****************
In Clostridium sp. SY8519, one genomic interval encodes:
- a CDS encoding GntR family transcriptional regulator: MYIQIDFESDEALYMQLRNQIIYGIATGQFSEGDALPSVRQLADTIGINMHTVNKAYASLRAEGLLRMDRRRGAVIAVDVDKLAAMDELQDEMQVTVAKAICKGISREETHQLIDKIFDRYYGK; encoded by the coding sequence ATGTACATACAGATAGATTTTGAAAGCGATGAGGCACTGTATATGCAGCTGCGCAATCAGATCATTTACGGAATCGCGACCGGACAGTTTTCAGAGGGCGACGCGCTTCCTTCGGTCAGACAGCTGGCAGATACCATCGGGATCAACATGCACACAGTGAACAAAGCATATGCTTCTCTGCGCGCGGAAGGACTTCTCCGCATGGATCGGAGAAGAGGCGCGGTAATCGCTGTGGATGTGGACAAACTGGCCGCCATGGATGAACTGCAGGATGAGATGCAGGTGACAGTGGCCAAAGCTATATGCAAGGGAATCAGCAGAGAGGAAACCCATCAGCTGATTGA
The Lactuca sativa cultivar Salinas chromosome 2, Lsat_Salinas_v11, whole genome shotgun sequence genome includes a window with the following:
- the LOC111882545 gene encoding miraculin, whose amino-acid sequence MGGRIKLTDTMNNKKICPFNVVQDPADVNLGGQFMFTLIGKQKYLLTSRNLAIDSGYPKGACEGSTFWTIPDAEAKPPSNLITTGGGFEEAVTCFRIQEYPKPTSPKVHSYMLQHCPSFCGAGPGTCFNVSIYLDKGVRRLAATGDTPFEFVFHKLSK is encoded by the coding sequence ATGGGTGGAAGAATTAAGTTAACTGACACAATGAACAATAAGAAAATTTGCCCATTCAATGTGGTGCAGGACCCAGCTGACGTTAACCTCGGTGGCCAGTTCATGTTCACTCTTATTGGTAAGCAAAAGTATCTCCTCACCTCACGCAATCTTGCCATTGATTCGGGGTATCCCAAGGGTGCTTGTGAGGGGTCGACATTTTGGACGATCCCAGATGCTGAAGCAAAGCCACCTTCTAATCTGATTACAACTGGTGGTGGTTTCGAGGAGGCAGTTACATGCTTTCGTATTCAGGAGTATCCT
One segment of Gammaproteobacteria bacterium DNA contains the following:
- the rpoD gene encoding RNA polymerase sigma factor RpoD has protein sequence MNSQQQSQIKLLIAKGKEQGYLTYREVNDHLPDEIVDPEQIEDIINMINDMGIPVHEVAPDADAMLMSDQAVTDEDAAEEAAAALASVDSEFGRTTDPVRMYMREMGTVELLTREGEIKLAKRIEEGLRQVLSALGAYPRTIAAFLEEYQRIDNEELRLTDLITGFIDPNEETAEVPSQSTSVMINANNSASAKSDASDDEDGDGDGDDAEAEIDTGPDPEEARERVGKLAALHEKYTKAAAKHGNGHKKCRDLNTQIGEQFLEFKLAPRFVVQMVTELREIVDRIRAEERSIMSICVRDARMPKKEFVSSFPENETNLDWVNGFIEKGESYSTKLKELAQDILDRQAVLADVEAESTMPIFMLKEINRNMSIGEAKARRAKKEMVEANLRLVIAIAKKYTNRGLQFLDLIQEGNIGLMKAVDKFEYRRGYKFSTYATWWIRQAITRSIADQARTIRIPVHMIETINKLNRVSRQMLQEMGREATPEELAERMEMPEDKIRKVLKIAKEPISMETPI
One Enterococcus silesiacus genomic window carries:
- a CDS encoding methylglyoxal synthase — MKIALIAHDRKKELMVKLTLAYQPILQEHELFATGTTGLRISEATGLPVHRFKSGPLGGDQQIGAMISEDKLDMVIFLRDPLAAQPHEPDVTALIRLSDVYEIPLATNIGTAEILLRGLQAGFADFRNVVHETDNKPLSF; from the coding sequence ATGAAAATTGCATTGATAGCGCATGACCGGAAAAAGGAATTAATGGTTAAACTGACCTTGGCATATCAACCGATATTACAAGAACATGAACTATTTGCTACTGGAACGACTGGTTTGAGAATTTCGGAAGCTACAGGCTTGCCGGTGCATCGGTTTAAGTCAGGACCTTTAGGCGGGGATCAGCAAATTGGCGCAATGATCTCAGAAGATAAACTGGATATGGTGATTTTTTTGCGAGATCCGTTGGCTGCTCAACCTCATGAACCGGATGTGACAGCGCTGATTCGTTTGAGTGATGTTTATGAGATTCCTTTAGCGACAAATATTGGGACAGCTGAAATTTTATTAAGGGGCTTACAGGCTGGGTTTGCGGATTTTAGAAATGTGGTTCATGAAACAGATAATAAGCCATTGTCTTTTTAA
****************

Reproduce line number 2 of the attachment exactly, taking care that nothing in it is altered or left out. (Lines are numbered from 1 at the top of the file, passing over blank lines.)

- a CDS encoding GntR family transcriptional regulator: MYIQIDFESDEALYMQLRNQIIYGIATGQFSEGDALPSVRQLADTIGINMHTVNKAYASLRAEGLLRMDRRRGAVIAVDVDKLAAMDELQDEMQVTVAKAICKGISREETHQLIDKIFDRYYGK; encoded by the coding sequence ATGTACATACAGATAGATTTTGAAAGCGATGAGGCACTGTATATGCAGCTGCGCAATCAGATCATTTACGGAATCGCGACCGGACAGTTTTCAGAGGGCGACGCGCTTCCTTCGGTCAGACAGCTGGCAGATACCATCGGGATCAACATGCACACAGTGAACAAAGCATATGCTTCTCTGCGCGCGGAAGGACTTCTCCGCATGGATCGGAGAAGAGGCGCGGTAATCGCTGTGGATGTGGACAAACTGGCCGCCATGGATGAACTGCAGGATGAGATGCAGGTGACAGTGGCCAAAGCTATATGCAAGGGAATCAGCAGAGAGGAAACCCATCAGCTGATTGA